A couple of years ago, a pothole on Bukoto Street in Kamwokya, a neighbourhood of Kampala, was so massive and deep that local businessmen jokingly referred to it as Lake Bunyonyi. The real Lake Bunyonyi is breathtakingly beautiful, and is said to be the second deepest lake in Africa. Although it has since been filled, the pothole in Kamwokya was pretty deep as well.
Government cannot fill potholes if it has no money, and that money has to come from taxes. Uganda’s tax-to-GDP ratio is the lowest in the region, which is partly why its potholes are the deepest.
The graph (right) shows that Kenya collects almost twice the level of revenue as Uganda, while Mozambique, Ghana, Tanzania and Rwanda also outperform us. The average for sub-Saharan Africa is almost 27 per cent of GDP, but even if one excludes South Africa and the oil exporting countries, the average is almost 20 per cent of GDP.
To put it in perspective, if Uganda—which now collects around 13 per cent of GDP in revenue—were to collect what neighbouring Kenya does, the extra revenue would cover the full cost of one project the size of the proposed Karuma hydropower dam every year. Collecting more revenue from Ugandan taxpayers—rather than international donors—would also enhance Government’s accountability to its citizens.
Why is revenue in Uganda so low? Part of the answer is the structure of the economies. Kenya’s economy has more manufacturing, which is easier to tax, while several of the others have growing natural resource export bases. But that is only part of the answer.
The Uganda Revenue Authority (URA) seems to be a generally well-run institution, and Uganda’s statutory tax rates are for the most part comparable with those of neighboring countries. So that is not the answer either.
Our view is that the main explanation for Uganda’s poor revenue performance is the country’s widespread system of tax exemptions and investment incentives. What exemptions are there? It would take a lot more space than this paper can afford to list them all, but important ones include almost everything related to agriculture and construction of civic works projects, packaging materials used in the dairy industry, and also computers and software. The automobiles, which caused the pothole in Kamwokya, do not even pay an annual registration fee. In many cases, these exemptions benefit the well-to-do more than the poor or the needy.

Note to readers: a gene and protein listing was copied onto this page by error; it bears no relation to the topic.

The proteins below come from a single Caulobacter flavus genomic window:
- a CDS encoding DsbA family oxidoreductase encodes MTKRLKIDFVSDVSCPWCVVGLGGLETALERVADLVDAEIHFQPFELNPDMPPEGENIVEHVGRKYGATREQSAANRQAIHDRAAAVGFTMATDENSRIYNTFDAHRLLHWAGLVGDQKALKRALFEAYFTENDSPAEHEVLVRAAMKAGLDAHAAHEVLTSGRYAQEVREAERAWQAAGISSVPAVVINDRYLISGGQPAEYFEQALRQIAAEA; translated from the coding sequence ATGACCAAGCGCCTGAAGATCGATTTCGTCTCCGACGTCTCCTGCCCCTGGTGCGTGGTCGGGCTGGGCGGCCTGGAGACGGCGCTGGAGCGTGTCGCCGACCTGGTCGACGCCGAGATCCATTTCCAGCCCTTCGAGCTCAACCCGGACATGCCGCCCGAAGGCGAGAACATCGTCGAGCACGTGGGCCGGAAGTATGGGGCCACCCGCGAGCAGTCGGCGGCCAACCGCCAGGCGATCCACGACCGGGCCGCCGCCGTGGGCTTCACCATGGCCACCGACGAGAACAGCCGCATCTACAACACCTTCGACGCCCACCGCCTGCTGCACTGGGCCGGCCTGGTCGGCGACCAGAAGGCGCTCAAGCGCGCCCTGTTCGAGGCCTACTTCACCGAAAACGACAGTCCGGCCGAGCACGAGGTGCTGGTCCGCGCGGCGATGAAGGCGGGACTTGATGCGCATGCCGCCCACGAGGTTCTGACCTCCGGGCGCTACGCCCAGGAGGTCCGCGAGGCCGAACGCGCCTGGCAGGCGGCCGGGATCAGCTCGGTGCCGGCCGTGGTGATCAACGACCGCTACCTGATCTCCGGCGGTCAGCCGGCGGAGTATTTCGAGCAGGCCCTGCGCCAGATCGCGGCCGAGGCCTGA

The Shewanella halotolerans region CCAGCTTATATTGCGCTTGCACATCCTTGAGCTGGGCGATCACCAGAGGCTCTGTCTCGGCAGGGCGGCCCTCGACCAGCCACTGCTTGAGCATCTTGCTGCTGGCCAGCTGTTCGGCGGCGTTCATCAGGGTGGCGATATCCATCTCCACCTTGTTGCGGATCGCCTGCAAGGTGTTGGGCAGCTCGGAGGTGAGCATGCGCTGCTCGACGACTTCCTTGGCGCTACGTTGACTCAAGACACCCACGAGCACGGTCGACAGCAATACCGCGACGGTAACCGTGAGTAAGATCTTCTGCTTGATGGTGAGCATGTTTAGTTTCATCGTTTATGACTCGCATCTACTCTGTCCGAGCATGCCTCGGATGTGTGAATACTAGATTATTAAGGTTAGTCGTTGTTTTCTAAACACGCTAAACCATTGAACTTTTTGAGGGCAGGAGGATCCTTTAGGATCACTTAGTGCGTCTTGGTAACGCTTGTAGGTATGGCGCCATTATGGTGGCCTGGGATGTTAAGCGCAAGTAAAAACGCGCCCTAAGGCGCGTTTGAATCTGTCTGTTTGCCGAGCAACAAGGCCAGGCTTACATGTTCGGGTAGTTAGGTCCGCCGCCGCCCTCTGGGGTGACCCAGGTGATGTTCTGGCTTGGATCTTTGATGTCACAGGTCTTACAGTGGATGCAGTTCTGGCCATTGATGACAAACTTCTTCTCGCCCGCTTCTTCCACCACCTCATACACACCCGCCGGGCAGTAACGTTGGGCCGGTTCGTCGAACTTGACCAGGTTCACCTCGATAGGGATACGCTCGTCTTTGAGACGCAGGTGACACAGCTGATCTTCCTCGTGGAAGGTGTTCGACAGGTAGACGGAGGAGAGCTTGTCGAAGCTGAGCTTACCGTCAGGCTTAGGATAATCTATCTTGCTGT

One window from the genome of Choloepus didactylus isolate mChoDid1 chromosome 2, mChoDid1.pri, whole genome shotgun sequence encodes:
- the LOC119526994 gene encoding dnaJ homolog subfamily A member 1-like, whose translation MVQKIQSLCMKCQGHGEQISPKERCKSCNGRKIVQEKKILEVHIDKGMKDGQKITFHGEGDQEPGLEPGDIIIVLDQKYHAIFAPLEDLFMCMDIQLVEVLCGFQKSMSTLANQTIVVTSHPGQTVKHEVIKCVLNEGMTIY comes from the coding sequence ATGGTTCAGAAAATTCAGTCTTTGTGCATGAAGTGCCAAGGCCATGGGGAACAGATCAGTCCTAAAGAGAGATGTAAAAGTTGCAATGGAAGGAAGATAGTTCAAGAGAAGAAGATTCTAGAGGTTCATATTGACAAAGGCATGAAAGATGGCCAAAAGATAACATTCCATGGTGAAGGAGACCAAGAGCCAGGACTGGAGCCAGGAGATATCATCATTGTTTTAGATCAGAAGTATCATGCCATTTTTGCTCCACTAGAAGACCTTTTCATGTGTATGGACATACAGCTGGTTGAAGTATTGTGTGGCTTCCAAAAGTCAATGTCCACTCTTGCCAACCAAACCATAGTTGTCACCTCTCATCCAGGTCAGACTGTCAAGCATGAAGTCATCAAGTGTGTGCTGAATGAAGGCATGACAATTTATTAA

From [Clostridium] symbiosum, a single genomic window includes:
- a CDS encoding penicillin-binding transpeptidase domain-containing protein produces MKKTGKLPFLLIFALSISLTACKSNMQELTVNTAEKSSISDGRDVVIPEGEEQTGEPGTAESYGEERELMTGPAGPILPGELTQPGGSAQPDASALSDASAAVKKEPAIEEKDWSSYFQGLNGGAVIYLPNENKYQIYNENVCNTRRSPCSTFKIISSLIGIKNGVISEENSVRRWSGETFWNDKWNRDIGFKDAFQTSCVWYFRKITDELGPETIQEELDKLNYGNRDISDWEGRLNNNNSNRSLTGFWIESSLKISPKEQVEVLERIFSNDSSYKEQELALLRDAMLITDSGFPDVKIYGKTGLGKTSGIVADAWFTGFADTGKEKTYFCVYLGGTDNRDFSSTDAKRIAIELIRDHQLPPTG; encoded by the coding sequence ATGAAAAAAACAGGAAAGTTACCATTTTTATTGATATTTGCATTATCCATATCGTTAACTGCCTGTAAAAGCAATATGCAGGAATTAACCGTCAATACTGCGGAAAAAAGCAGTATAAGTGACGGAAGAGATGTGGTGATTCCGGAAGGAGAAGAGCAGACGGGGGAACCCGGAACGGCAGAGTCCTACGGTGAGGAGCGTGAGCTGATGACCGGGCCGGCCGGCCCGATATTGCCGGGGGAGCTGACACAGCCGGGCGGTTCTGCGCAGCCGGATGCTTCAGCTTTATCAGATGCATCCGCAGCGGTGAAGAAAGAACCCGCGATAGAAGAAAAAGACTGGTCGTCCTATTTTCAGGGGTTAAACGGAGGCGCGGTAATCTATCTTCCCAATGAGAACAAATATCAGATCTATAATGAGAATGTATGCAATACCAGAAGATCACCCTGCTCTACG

There are also a number of incentives provided to investors, and they contribute to Uganda’s poor revenue performance. Studies by the IMF, World Bank, and others around the world offer strong evidence that what investors really want is the following: adequate infrastructure (roads, railway, electricity), a healthy and well-educated workforce, and a fair and efficient judicial system. Government needs tax revenue to provide all of these things.
By contrast, most research on investment incentives shows that they tend to be expensive—in terms of lost revenue—and relatively ineffective in attracting investment. A 2008 IMF study of the Eastern Caribbean calculated the lost revenue at between 9½ and 16 per cent of GDP annually, while the impact on foreign direct investment was marginal at best.
Some in the private sector are now calling for an expansion of Uganda’s system of tax incentives, and even for a reduction in the VAT rate. This would be a mistake: without revenue, Uganda cannot educate its youth, keep its people healthy, build electricity generation capacity, and construct new transport corridors—all needed to attract investors.
By contrast, Uganda stands a chance of having the money to do these important things—and to fill the potholes—if it takes steps in next year’s budget to plug some of the loopholes in the tax system.
Thomas Richardson is the IMF senior resident representative in Uganda.